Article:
During 2014 we recorded many events competing for the title of “hack of the year” but if this had come to the wrong hands, definitely would be at the top of the podium. An Egyptian researcher named Yasser Ali discovered a security hole in PayPal allowing access to any account with a fake email with a script in Python and a couple of clicks. The good news? The bug was fixed and Ali received a deserved reward.
When a program or service solves a security problem,it is always a good news. The system becomes more robust and users have a safer environment, reinforcing aspects such as trust and loyalty. Now, the ideal is that the security problem does not exist from the beginning , however who create programs and services are human. As such, they are exposed to all kinds of circumstances that can cause an innocent mistake on a line of code and that in a couple of months (or even years)will have disastrous consequences. At the same time, we also discovered appalling safety practices, as happened with the last hack Sony Pictures, where they had a folder called “password” with all passwords inside. The ultimate vulnerabilities leads to PayPal as an expert named Yasser Ali.
What Ali found is disturbing as the So-called “tokens CSRF” used to validate all requests with parameter “Auth” made by a user of PayPal changed after each action for security, but Ali discovered that the CSRF Auth is marked as reusable for that user and e-mail. Then he found that he could not only get a token valid CSRF trying to make a false sending transaction to mail the victim , but to intercept a POST request to a certain page of PayPal, received a CSRF Auth support any user . Of course, to change the account password, the attacker must answer the security questions … but the story does not end there: The change request is not protected with a password , therefore, the above CSRF attack is still valid. Security questions, e-mail, payment methods, email addresses and physical addresses are some things that are at the mercy of this technique.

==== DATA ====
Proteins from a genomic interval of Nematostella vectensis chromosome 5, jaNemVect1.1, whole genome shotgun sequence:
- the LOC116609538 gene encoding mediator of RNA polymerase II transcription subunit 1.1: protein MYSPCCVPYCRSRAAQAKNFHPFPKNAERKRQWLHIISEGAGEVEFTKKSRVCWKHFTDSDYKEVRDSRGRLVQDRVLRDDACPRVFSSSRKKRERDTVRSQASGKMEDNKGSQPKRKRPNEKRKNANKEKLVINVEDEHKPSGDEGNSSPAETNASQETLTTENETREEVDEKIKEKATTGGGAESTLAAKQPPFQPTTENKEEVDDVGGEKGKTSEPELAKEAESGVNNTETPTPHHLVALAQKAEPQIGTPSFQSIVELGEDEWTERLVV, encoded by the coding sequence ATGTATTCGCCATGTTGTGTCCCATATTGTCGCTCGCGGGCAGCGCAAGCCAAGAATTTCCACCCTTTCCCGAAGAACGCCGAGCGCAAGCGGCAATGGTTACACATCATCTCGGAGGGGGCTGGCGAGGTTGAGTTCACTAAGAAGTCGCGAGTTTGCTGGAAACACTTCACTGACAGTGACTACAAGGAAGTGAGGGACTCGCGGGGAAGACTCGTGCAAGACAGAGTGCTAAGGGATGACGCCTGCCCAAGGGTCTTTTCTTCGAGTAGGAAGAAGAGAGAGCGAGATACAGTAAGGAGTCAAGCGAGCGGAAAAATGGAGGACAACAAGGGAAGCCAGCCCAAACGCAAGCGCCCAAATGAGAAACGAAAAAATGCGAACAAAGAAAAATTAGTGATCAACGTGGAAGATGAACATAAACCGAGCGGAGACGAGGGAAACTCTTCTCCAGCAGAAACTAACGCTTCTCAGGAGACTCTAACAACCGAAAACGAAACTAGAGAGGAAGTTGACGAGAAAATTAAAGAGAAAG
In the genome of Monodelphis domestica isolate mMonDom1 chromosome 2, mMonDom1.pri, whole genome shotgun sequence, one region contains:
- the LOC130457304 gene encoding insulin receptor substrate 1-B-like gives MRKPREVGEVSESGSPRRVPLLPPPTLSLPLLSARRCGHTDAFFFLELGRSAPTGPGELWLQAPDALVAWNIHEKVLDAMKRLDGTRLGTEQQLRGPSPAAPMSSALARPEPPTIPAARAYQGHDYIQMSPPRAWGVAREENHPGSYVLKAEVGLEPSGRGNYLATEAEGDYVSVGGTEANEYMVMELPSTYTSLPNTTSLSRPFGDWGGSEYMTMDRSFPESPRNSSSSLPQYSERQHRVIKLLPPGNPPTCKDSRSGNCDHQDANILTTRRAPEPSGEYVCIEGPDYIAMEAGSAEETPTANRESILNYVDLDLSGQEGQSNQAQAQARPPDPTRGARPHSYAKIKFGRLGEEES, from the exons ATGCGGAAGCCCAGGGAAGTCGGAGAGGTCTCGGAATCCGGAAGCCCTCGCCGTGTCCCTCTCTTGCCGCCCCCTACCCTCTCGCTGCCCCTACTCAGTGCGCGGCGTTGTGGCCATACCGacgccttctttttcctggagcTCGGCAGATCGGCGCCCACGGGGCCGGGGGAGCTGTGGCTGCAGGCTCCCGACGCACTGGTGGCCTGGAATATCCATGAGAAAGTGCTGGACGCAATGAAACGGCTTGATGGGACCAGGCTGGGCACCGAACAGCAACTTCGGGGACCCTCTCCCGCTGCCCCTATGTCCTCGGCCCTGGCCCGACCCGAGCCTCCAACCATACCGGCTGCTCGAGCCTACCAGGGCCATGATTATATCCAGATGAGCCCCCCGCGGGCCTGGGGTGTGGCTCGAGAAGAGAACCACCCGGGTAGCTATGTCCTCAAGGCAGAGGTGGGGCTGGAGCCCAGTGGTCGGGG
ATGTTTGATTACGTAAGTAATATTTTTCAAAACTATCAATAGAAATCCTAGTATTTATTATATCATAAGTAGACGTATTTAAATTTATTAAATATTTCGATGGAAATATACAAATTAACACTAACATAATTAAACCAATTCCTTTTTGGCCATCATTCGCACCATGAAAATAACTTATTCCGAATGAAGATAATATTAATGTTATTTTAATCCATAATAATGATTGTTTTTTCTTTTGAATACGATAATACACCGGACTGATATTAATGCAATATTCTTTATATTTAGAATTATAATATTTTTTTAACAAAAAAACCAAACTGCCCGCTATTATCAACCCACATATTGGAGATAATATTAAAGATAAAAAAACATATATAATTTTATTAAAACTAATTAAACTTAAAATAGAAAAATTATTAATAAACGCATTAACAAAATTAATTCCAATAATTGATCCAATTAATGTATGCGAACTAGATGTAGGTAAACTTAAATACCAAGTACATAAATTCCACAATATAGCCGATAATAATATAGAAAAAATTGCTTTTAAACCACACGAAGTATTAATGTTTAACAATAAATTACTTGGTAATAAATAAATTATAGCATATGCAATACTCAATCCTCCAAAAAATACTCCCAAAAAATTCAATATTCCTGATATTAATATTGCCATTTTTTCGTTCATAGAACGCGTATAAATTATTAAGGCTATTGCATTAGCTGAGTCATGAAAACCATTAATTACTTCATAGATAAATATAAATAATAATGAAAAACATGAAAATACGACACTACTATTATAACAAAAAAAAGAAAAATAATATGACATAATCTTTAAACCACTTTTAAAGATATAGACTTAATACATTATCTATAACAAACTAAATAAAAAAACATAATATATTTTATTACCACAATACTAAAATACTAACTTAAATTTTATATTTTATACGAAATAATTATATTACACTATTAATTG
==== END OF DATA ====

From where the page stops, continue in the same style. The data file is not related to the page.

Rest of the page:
Or should I say “were” . The proof of concept we see in the video is no longer valid. Ali contacted representatives of PayPal , who immediately corrected the bug and under his Bug Bounty Program, the company transferred to Ali’s highest award available: $ 10,000 . We must not only thank Ali for having made the right decision (let’s face it, he could have sold the bug in the black market) but this is an excellent opportunity to remind companies that prevention campaigns bugs and rewards designed experts work. If the stimulus is correct and communication receive top priority, you can avoid unpleasant situations.